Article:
Seven Tools for Quality Control

To make rational decisions using data obtained on the product, or process, or from the consumer, organizations use certain graphical tools. These methods help us learn about the characteristics ofa process, its operating state of affairs and the kind of output we may
expect from it. Graphical methods are easy to understand and provide comprehensive information; they are a viable tool for the analysis of product and process data. These tools are effect on quality improvement. The seven quality control tools are:

1. Pareto charts
Pareto charts help prioritize by arranging them in decreasing order of importance. In an environment of limited resources these diagrams help companies to decide on the order in which they should address problems. The Pareto analysis can be used to identify the problem in a number of forms.

• Analysis of losses by material (number or past number).
• Analysis of losses by process i.e., classification of defects or lot rejections in terms of the process.
• Analysis of losses by product family.
• Analysis by supplier across the entire spectrum of purchases.
• Analysis by cost of the parts.

2. Check sheets
Check sheets facilitate systematic record keeping or data collection observations are recorded as they happen which reveals patterns or trends. Data collection through the use of a checklist is often the first step in analysis of quality problem. A checklist is a form used to record the frequency of occurrence of certain product or service characteristics related to quality. The characteristics may be measurable on a continuous scale such as weight, diameter, time or length.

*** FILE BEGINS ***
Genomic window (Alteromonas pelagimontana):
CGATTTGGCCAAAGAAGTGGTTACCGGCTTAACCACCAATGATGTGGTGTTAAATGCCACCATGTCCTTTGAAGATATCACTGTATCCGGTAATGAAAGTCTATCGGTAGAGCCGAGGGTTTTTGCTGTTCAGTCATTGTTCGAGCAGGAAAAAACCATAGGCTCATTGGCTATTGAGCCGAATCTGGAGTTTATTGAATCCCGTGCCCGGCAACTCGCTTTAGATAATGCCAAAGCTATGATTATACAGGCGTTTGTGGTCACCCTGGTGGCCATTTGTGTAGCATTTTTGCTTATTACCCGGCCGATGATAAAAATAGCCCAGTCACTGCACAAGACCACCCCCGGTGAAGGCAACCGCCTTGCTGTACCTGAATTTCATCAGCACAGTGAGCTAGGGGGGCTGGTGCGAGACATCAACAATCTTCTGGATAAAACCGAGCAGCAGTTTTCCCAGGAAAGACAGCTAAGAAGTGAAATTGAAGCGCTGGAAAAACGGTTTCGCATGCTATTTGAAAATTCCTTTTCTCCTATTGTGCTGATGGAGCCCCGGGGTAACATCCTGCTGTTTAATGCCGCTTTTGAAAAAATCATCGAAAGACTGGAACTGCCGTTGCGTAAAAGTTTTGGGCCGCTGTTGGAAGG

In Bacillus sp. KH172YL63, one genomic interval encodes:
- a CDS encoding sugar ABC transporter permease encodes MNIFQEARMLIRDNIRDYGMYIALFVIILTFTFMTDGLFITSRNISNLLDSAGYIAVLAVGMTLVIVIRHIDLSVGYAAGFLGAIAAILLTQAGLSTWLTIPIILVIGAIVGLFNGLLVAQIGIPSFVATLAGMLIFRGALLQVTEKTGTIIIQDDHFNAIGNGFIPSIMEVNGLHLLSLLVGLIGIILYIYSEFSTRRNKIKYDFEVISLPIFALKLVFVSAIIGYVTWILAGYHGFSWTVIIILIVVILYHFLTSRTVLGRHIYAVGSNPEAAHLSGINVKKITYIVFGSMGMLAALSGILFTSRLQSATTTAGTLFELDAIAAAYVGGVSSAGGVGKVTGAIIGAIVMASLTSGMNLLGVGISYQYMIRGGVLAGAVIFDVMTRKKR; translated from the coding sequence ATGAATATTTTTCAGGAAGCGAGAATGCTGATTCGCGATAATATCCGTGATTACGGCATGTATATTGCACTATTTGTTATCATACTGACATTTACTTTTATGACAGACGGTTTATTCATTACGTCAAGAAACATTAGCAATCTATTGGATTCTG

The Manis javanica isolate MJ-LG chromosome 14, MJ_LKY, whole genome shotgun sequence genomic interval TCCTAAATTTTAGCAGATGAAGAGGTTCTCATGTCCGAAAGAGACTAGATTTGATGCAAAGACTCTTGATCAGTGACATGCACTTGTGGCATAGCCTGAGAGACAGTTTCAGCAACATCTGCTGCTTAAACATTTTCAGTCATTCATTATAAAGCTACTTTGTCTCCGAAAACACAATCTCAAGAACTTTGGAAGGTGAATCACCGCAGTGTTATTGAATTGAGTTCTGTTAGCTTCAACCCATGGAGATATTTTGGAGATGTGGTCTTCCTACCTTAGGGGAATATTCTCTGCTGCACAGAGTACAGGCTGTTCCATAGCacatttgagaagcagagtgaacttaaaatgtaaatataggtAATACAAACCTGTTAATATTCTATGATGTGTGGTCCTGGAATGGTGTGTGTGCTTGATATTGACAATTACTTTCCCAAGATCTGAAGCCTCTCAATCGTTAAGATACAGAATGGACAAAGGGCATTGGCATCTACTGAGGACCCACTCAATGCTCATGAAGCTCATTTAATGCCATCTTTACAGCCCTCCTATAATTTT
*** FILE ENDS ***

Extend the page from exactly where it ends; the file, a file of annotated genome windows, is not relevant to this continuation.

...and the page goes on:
3. Cause and effect diagram
It is sometimes called as Fish-bone diagram. It is first developed by Kaorv Ishikawa in 1943 and is sometimes called as Ishikawa diagram. The diameter helps the management trace customer complaints directly to the operations involved. The main quality problem is referred to Fish-head; the major categories of potential cause structural bones and the likely specific causes to ribs. It explores possible causes of problems, with the intention being to discover the root causes. This diagram helps identify possible reasons for a process to go out of control as well as possible effects on the process.

4. Scatter diagrams
It often indicates the relationship between two variables. They are often used as follow-ups to a cause and effect analysis to determine whether a stated cause truly does impact the quality characteristics.

5. Histogram/bar charts
It displays the large amounts of data that are difficult to interpret in their raw form. A histogram summarizes data measured on a continuous scale showing the frequency distribution of some quality characteristics (in statistical terms the central

6. Graphs or flow charts
It shows the sequence of events in a process. They are used for manufacturing and service operations. Flow charts are often used to diagram operational procedures to simplify the system. They can identify bottlenecks, redundant steps and non-value added activities. A realistic flow chart can be constructed by using the knowledge of the person who are directly involved in the particular process. The flow chart can be identifies where delays can occur.

7. Control charts
It distinguishes special causes of variations from common causes of variation. They are used to monitor and control process on an on-going basis. A typical control chart plots a selected quality characteristic found from sub-group of observations as a function of sample number. Characteristics such as sample average, sample range and sample proportion of nonconforming units are plotted.

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